At this point, a cavity is formed for receiving a mixture of sand and silicate binder. The loading member 78 of the press is comprised of a welded fabrication 80 which includes an annular projecting press member 82 of generally U-shaped cross-section, the projecting press members 58,82 positioned to project toward each other as shown. An L-shaped ring 84 is attached to the fabrication 80 by a plurality of bolts. This assembly is lowered on top of the core mixture previously placed in the mold cavity, and a box frame member 86 is placed over the upper surface of the loading member 78. A number of long tie bolts (indicated by dashed lines 88) are then inserted from the top through openings, and secured by nuts at the underside of the press frame 54. The nuts attached to the tie bolts 88 are then torqued until the bottom surface of the box frame member 86 is flush with the top surface of ring 66. Thus, the press member 82 is moved relatively toward the press member 58 inwardly of and between the ring means 60,68, to press and form granular material disposed between the ring means 60,68 into the portion 12 of the core.

After the body 12 is formed as outlined above, gas fittings are attached at tube 90 and port 92, and a suitable core gassing agent is supplied simultaneously above and below the core body 12. The gas passes through a plurality of orifices 94, then through the material of the core body 12, and exits through a plurality of orifices 96, hardening the silicate binder mixture and transforming the core body 12 to a semi-cured state. Due to the positioning of the L-shaped ring 84 and an annular protruberance 98 defined within the ring 70, the core body 12 is formed with the annular recessed portions 42,44 described above, which receive the rollrestraining hoops 46,48 adjacent the inner periphery of the finished toroidal core 10. In the formation of the core body 12, the press members 58,82, it will be seen, form the depressions 22,28 described above on substantially opposite sides of the body 12.

At the end of the gas-curing period, the gas lines are disconnected from tube and port 92. Bolts 88 are removed, and the box frame 86 is lifted free. The welded fabrication 80 is removed leaving ring 84 in place, and toggle clamps 76 are released and rings 64,66 are lifted as a unit. Rings 72,74 are then removed as a unit. The power press means exert force through a multiplicity of radially extending arms having upwardly extending bosses at their terminal ends on the underside of the frame 54. The bosses extend through openings in the press frame 54, and are of sufficient diameter to span ports 92. The press member 58 and core body 12 with L-shaped ring 84 still in place is lifted free of the rings 62,70. The L-shaped ring 84 is then removed separately to insure that the reduced section of the core body 12 is not damaged. The core body 12 re mains on the press member 58 until later assembly of the completed core 10.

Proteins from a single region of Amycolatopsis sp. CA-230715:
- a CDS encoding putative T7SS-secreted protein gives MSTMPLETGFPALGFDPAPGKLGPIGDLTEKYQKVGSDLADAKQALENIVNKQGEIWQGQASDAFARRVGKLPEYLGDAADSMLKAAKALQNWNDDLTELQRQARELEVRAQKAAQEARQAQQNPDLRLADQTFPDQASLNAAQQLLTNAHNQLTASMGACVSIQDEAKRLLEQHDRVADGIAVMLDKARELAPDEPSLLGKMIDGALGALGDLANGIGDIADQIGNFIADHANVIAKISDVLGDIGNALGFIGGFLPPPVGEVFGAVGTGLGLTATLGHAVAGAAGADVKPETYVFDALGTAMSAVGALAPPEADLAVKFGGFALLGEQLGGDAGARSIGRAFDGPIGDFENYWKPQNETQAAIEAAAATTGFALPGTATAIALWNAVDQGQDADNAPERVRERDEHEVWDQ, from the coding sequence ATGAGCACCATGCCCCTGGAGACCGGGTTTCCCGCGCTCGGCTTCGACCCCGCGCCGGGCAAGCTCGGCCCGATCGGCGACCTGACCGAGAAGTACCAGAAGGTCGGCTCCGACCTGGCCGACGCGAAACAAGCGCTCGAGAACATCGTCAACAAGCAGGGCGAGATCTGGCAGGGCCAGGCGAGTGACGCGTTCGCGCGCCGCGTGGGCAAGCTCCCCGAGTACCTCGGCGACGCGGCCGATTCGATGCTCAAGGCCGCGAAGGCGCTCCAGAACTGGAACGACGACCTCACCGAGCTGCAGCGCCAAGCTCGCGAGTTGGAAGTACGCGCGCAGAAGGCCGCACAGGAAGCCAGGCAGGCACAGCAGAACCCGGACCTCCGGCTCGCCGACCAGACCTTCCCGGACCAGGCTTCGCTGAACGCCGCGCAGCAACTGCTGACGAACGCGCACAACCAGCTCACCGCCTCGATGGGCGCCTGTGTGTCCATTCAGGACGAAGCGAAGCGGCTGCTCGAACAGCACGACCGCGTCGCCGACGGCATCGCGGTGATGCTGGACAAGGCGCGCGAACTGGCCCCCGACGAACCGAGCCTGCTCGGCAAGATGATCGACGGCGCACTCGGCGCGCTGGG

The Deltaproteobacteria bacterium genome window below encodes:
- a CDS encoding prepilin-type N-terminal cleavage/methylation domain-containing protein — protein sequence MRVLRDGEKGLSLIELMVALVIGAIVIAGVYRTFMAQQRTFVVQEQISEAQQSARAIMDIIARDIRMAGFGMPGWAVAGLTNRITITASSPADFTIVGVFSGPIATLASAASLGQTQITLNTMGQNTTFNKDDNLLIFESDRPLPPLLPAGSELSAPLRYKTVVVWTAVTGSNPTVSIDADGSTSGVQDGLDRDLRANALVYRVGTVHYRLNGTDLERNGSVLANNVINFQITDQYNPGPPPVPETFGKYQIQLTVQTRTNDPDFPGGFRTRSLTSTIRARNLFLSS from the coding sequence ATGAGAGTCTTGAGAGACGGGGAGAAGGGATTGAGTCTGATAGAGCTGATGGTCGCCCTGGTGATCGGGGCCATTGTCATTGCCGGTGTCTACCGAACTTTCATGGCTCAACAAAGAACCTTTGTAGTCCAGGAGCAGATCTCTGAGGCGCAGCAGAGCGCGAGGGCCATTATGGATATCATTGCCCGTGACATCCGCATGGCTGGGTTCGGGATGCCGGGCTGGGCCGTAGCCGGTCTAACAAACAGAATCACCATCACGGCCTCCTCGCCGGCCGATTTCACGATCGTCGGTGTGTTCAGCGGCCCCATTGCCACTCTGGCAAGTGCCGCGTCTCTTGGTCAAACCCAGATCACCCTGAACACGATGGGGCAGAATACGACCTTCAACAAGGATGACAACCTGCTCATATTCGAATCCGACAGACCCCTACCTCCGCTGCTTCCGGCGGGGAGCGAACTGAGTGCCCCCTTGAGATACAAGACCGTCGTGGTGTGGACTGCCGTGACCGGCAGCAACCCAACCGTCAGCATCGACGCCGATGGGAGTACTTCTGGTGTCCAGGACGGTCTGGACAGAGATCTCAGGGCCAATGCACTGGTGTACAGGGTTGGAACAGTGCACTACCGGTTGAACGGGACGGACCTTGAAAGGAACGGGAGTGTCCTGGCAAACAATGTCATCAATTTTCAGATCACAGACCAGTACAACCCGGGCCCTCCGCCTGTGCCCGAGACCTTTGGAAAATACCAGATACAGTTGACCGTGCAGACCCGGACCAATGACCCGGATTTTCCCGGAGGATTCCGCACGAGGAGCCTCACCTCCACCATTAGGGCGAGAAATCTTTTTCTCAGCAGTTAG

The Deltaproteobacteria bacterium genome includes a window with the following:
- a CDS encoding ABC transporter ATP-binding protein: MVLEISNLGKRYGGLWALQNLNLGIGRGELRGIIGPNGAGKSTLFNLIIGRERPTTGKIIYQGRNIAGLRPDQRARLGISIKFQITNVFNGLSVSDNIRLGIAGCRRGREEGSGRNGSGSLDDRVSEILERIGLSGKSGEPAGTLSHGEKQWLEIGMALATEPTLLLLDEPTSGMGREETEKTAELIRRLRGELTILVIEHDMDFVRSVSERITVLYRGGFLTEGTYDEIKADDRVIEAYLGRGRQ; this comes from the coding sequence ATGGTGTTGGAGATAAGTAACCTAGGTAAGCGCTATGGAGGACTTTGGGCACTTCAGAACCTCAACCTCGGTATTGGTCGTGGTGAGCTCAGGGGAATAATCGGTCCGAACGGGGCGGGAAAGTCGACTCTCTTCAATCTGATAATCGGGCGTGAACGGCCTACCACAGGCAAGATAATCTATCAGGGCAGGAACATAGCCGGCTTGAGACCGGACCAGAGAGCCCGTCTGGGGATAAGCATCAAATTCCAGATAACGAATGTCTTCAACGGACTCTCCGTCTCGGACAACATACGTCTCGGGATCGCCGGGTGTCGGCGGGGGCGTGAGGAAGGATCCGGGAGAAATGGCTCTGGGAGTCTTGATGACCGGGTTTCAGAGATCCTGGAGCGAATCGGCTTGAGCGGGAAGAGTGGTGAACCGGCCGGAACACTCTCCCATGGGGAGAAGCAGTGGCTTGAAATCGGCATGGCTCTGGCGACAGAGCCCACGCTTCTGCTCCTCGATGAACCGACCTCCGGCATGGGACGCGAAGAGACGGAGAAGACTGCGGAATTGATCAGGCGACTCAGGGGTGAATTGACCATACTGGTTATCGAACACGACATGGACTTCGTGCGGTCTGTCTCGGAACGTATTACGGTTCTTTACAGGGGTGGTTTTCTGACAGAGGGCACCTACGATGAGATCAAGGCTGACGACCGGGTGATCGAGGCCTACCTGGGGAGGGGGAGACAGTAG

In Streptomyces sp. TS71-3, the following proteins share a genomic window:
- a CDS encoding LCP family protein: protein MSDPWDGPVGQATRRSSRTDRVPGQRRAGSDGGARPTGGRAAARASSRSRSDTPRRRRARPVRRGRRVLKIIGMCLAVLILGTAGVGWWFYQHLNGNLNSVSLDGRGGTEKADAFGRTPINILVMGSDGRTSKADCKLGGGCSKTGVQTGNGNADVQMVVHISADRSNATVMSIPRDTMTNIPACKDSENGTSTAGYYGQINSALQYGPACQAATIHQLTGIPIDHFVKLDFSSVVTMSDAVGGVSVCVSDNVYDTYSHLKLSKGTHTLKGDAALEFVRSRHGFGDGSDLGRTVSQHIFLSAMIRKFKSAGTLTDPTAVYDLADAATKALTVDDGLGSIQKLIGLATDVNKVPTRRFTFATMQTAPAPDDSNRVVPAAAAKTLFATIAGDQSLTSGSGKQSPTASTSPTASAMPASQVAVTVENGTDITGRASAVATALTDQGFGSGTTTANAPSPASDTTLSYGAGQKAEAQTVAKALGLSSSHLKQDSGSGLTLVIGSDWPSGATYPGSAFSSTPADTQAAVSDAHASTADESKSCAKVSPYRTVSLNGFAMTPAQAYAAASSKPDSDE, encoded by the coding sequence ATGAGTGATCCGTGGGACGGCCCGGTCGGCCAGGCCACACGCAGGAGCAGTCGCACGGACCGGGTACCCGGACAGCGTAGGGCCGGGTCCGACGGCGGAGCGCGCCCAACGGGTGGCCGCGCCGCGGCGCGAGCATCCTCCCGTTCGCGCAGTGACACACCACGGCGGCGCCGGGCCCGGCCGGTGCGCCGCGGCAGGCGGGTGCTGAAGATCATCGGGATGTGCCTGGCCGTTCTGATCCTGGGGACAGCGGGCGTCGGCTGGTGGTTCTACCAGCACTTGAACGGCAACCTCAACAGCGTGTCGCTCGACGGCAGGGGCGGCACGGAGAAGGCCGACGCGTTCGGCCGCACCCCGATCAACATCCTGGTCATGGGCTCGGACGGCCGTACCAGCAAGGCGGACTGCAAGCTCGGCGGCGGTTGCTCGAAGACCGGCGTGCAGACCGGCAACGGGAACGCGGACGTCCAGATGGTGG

Shown in FIG. 3 is the apparatus 100 for forming and pressing sand into either side portion 14 or 16 of the core 10. The apparatus 100 consists of base means 102 in the form of aframe 104, support brackets 106, and a power mechanism for ejecting the core portions, which may be the same as used in formingg the core body 12. The frame 104 has connected thereto a press member 108 defining a recessed portion of generally U-shaped cross-section. Such press member 108 is made up of a fabrication 110, and a contoured ejector ring 112 placed in an annular channel 114 in the fabrication. Such press member 108, it will be understood, is annular in form. A ring 116 is positioned about the annular press member 108, and a ring 118 is positioned inwardly of the annular press member 108. These rings 116,118 are bolted to the press frame 104 as shown. These rings 116,118 act as sidewall means, between which a measured amount of core sand and silicate binder is distributed. A press member 120 is sized to be in close proximity to the rings 116,118, and has an annular projecting portion 122 of generally U-shaped cross-section, disposed toward the recessed portion defined by the press member 108. A box frame 124 is placed over the press member 120, with its cross members resting on the upper surface of the press member 120.

A plurality of long tie bolts 126 are then inserted through holes in the flange of the box frame 124, to extend through holes in the press frame 104 to be engaged by large nuts below the frame 104. Torquing of the nuts on the tie bolts 126 forces the press member 120 downwardly until surfaces 128,130 are flush and the core portion is pressed and formed between the rings 116,118.

The pressed core material is then gassed from the top and bottom by applying a gassing agent at the tube 132 and at the port 134. Gas enters the core material through orifices 136 and exits through orifices 138 transforming the core to a semi-cured state.

At the end of the prescribed gassing period, tie bolts 126 are removed, and the box frame 124 is lifted free. The press member 120 is then removed and the core portion is elevated on ring 112 by an ejecting mechanism as previously discussed.

It will be understood that the other side portion is formed in an identical manner. The depressions of the side portions are, of course, formed by the projecting press member of the apparatus. In the final assembly of the core, the side portion 14 is fixed to the core body 12 with the depression 34 along the depression 22, so that an annular void 140 is formed. Likewise, the side portion 16 is fixed to the core body 12 with the depression 40 along the depression 28, forming a second annular void 142 in the core 19.